Assessment of the effectiveness of the Lake Goollelal floating islands for nutrient control

Document Type


Publication Title

Mine Water and Environment Research Final Report No. 2020-01


Mine Water and Environment Research Centre


School of Science




Lund, M.A., Polifka, J. (2020). Assessment of the effectiveness of the Lake Goollelal floating islands for nutrient control. Mine Water and Environment Research Report No. 2020-01, Edith Cowan University, Perth, Australia http://miwer.org/?p=210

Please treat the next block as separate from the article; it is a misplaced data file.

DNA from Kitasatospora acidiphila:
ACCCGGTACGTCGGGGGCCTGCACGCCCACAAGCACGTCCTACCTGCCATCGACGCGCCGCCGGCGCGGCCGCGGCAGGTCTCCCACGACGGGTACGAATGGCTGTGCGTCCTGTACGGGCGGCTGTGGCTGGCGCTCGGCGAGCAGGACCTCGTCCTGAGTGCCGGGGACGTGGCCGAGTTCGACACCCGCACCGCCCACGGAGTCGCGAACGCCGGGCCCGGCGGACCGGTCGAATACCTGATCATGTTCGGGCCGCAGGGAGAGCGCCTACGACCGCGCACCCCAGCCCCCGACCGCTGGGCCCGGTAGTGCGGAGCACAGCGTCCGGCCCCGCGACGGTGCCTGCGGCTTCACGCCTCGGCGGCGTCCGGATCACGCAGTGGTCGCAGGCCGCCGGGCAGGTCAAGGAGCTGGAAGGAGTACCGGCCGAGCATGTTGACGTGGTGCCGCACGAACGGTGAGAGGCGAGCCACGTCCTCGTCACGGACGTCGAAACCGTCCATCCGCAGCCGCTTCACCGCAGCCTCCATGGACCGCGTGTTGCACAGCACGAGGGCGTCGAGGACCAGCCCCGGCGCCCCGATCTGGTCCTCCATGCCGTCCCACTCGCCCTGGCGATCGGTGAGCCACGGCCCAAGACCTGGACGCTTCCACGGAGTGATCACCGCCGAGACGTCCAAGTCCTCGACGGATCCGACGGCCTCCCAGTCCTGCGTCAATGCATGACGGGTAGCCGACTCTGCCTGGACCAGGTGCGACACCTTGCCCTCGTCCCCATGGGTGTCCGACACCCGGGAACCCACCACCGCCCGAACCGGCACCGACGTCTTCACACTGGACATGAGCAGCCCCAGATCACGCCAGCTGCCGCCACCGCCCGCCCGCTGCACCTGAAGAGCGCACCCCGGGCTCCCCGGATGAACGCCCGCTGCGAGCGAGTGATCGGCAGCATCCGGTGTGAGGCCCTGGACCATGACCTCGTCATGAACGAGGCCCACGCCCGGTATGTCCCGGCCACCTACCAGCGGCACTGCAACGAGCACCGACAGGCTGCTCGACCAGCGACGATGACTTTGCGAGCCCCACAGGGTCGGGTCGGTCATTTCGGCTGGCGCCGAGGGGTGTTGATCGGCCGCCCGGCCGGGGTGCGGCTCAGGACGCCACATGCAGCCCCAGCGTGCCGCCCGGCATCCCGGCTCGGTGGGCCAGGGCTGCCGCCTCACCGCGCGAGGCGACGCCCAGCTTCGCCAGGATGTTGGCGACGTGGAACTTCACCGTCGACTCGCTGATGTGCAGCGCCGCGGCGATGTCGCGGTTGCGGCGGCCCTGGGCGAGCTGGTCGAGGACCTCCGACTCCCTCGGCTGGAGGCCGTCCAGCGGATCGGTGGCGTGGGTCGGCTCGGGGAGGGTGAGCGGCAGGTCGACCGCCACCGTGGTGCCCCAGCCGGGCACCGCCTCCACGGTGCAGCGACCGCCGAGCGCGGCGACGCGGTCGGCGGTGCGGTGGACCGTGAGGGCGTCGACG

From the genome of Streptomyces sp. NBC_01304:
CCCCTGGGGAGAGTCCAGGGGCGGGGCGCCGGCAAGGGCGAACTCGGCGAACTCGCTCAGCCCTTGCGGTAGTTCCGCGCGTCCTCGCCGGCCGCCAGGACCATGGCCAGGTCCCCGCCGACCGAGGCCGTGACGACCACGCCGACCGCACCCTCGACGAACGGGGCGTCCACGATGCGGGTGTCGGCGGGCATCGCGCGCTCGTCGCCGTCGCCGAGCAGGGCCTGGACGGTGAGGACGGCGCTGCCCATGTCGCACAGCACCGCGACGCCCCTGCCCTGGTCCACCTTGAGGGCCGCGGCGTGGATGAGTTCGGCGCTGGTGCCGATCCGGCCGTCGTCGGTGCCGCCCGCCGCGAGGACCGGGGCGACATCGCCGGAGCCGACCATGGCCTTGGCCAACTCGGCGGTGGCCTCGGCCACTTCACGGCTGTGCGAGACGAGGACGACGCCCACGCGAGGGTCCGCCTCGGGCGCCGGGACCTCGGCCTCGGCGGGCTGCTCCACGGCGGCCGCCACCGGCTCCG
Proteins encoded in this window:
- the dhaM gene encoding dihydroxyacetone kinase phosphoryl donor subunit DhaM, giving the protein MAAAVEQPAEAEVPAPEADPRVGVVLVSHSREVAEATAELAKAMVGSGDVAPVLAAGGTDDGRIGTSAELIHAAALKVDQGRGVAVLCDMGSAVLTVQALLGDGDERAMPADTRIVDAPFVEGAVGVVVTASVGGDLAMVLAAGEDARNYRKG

The Friends of Yellagonga Inc. have designed and are trialling a treatment system for nutrient and metal concentrations in Lake Goollelal. The design uses previously constructed small dams situated on the edge of the lake. Approximately 5 % of the dam is covered by floating islands of rushes. The dam had a hydraulic residence time of 86 days in December 2019 which offers plenty of time for treatment to occur. A solar panel is used to pump water from a smaller dam connected to the lake into the treatment area. The floating island trial was sampled in June/July and in December in 2019. Samples were collected at the inlet (before the islands), amongst the islands (middle) and after the islands at the outlet and in the lake opposite the outlet. Additionally, three piezometers were installed in the dam walls opposite the inlet and outlet and on the land side. Samples were analysed for a range of nutrients and metals. Sediment traps were installed in the inlet, middle and outlet areas. No significant difference (P > 0.05) was found in nutrient and metal concentrations at the lake, inlet, outlet and middle sites but there was a significant difference to the groundwater. The lack of difference between sites suggests that the floating islands were not influencing water quality in a measurable way. The dam walls were effective at preventing lake water entering the dam and the high water levels in the dam were believed to be sufficient to prevent groundwater entering the dam from the landside. Despite the floating islands not proving to be effective at nutrient or metal removal, the reasons for this may be due to the relatively small area of plants, the depth of the dam and low concentrations of metals and nutrients. It is not recommended to increase the plant area/number of islands to increase efficiency at Lake Goollelal as water quality within the lake is sufficiently good that there is little to be gained from the system. Although the design proved to be ineffective, there is still potential that could be explored at other sites with substantial nutrient or metal pollution problems.

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